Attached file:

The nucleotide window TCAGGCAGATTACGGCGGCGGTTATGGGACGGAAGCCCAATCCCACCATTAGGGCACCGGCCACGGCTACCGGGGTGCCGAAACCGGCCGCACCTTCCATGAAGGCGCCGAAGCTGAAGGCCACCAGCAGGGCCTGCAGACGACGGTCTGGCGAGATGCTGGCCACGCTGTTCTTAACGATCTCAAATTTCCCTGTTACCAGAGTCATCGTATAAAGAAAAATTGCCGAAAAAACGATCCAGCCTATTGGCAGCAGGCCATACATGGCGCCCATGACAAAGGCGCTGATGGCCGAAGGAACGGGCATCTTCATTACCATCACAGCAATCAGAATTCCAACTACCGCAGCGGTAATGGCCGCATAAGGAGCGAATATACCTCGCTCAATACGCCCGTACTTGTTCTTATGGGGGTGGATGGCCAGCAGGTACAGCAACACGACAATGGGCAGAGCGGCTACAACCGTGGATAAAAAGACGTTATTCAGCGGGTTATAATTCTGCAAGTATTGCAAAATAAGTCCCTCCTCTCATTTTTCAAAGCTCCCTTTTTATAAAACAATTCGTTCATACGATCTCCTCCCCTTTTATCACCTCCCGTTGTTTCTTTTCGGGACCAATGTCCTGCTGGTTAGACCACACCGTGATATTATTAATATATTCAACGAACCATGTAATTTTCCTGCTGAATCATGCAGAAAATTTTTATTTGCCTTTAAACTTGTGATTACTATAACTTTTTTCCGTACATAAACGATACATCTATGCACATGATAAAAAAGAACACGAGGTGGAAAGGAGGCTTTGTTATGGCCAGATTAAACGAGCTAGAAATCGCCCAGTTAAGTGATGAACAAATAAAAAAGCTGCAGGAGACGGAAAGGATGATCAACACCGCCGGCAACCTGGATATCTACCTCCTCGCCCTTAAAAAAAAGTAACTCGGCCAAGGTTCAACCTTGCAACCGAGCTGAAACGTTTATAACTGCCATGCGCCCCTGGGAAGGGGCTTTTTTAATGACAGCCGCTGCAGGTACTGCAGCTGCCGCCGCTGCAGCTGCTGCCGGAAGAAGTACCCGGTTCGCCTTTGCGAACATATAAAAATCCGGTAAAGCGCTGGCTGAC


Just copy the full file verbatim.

The nucleotide window TCAGGCAGATTACGGCGGCGGTTATGGGACGGAAGCCCAATCCCACCATTAGGGCACCGGCCACGGCTACCGGGGTGCCGAAACCGGCCGCACCTTCCATGAAGGCGCCGAAGCTGAAGGCCACCAGCAGGGCCTGCAGACGACGGTCTGGCGAGATGCTGGCCACGCTGTTCTTAACGATCTCAAATTTCCCTGTTACCAGAGTCATCGTATAAAGAAAAATTGCCGAAAAAACGATCCAGCCTATTGGCAGCAGGCCATACATGGCGCCCATGACAAAGGCGCTGATGGCCGAAGGAACGGGCATCTTCATTACCATCACAGCAATCAGAATTCCAACTACCGCAGCGGTAATGGCCGCATAAGGAGCGAATATACCTCGCTCAATACGCCCGTACTTGTTCTTATGGGGGTGGATGGCCAGCAGGTACAGCAACACGACAATGGGCAGAGCGGCTACAACCGTGGATAAAAAGACGTTATTCAGCGGGTTATAATTCTGCAAGTATTGCAAAATAAGTCCCTCCTCTCATTTTTCAAAGCTCCCTTTTTATAAAACAATTCGTTCATACGATCTCCTCCCCTTTTATCACCTCCCGTTGTTTCTTTTCGGGACCAATGTCCTGCTGGTTAGACCACACCGTGATATTATTAATATATTCAACGAACCATGTAATTTTCCTGCTGAATCATGCAGAAAATTTTTATTTGCCTTTAAACTTGTGATTACTATAACTTTTTTCCGTACATAAACGATACATCTATGCACATGATAAAAAAGAACACGAGGTGGAAAGGAGGCTTTGTTATGGCCAGATTAAACGAGCTAGAAATCGCCCAGTTAAGTGATGAACAAATAAAAAAGCTGCAGGAGACGGAAAGGATGATCAACACCGCCGGCAACCTGGATATCTACCTCCTCGCCCTTAAAAAAAAGTAACTCGGCCAAGGTTCAACCTTGCAACCGAGCTGAAACGTTTATAACTGCCATGCGCCCCTGGGAAGGGGCTTTTTTAATGACAGCCGCTGCAGGTACTGCAGCTGCCGCCGCTGCAGCTGCTGCCGGAAGAAGTACCCGGTTCGCCTTTGCGAACATATAAAAATCCGGTAAAGCGCTGGCTGAC